AIBA is hopeful recent developments, including Rakhimov stepping aside and a proposal from influential Russian official Umar Kremlev to personally write off AIBA's significant debt, will count in its favour when the IOC makes its decision.
Falcinelli said the working group would be in a good position to further explain and expedite the proposal of Kremlev, vice-president of the EUBC and an AIBA Executive Committee member.
"Finally, I agree with you, we must invest even more efforts into highlighting the positive progress and ongoing reforms within AIBA, but I also believe it is necessary to put in evidence to IOC the huge responsibility we have towards 203 AIBA-affiliated national federations and [their] athletes," he adds.
"Dear Mohamed, I am sure that my clarification makes sense to you.
"As always, we rely on AIBA's assessment and comply with its decisions."
The Asian Boxing Confederation (ASBC) has declared its support for AIBA, highlighting how the EUBC's position is at odds with other continental bodies.
The AIBA Compliance Commission task force recently reviewed a complaint made by the ASBC Executive Committee regarding the alleged failure of previous ASBC President Serik Konakbayev of Kazakhstan to turn over archival and financial documents to the new leadership.
The Commission recommended to the AIBA Executive Committee that a brief of the complaint be submitted to the AIBA Disciplinary Commission for action.
Also reviewed was evidence submitted by the AIBA Executive Committee regarding Kazakhstan Boxing Federation executive director Bekzhan Bektenov's alleged attempt to solicit national federations to form a new organisation to manage Olympic trials.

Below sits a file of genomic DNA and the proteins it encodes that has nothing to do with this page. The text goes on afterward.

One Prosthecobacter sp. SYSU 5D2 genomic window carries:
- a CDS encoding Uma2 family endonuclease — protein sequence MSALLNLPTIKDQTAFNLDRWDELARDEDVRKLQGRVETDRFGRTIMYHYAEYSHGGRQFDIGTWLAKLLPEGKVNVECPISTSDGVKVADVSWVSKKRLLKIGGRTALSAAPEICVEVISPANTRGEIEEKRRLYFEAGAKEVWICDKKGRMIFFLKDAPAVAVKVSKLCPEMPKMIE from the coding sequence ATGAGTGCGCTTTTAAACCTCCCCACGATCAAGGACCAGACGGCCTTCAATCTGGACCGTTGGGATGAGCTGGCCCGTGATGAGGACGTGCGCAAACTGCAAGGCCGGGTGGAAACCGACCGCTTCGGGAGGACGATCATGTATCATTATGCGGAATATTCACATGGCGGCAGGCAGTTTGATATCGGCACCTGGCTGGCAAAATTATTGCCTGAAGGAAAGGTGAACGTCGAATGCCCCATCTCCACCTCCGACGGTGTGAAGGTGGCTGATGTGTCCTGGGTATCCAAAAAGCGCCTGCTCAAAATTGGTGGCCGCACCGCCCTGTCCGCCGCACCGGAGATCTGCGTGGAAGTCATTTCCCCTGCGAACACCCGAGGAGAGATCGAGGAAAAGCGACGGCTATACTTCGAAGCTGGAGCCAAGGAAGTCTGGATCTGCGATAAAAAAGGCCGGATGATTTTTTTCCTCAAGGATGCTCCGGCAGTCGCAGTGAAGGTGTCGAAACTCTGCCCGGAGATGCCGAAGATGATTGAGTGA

The Commission recommended the AIBA Executive Committee forward the case to the Disciplinary Commission along with a recommendation that Bektenov be provisionally suspended as an AIBA member due to his "attempts to meet with national federations in violation of the disciplinary code".
The task force, comprising Giorgio Brugnoli, Pat Fiacco and chair Terry Smith, held meetings in Thailand’s capital Bangkok during the ASBC Asian Boxing Championships to determine if complaints submitted should be forwarded to the AIBA Disciplinary Commission.
A bitter row between the AIBA leadership and Konakbayev deepened in February after the worldwide governing body claimed the Kazak had "set out to destroy" evidence from his period as President of the ASBC.
The issue was raised by Anas Alotaiba, who succeeded Konakbayev as ASBC President in November, in a report from the continental governing body presented to the AIBA Executive Committee during its meeting in Istanbul.
According to AIBA, the ASBC "identified a major knowledge transfer issue" and accused Konakbayev of attempting to delete data, emails and technical information during his time as President.
Konakbayev, who has been at loggerheads with AIBA since he was beaten in the Presidential election by Rakhimov, allegedly claimed data protection laws of Kazakhstan prohibited the information being transferred to the new ASBC leadership.
AIBA confirmed an investigation, led by a dedicated task force, had been launched with a view to recommending possible disciplinary actions.
The allegations came after AIBA began investigating a breakaway group of "rogue Kazakhstani individuals" who offered to help manage the qualification process and run the Olympic boxing tournament at Tokyo 2020 without the worldwide governing body.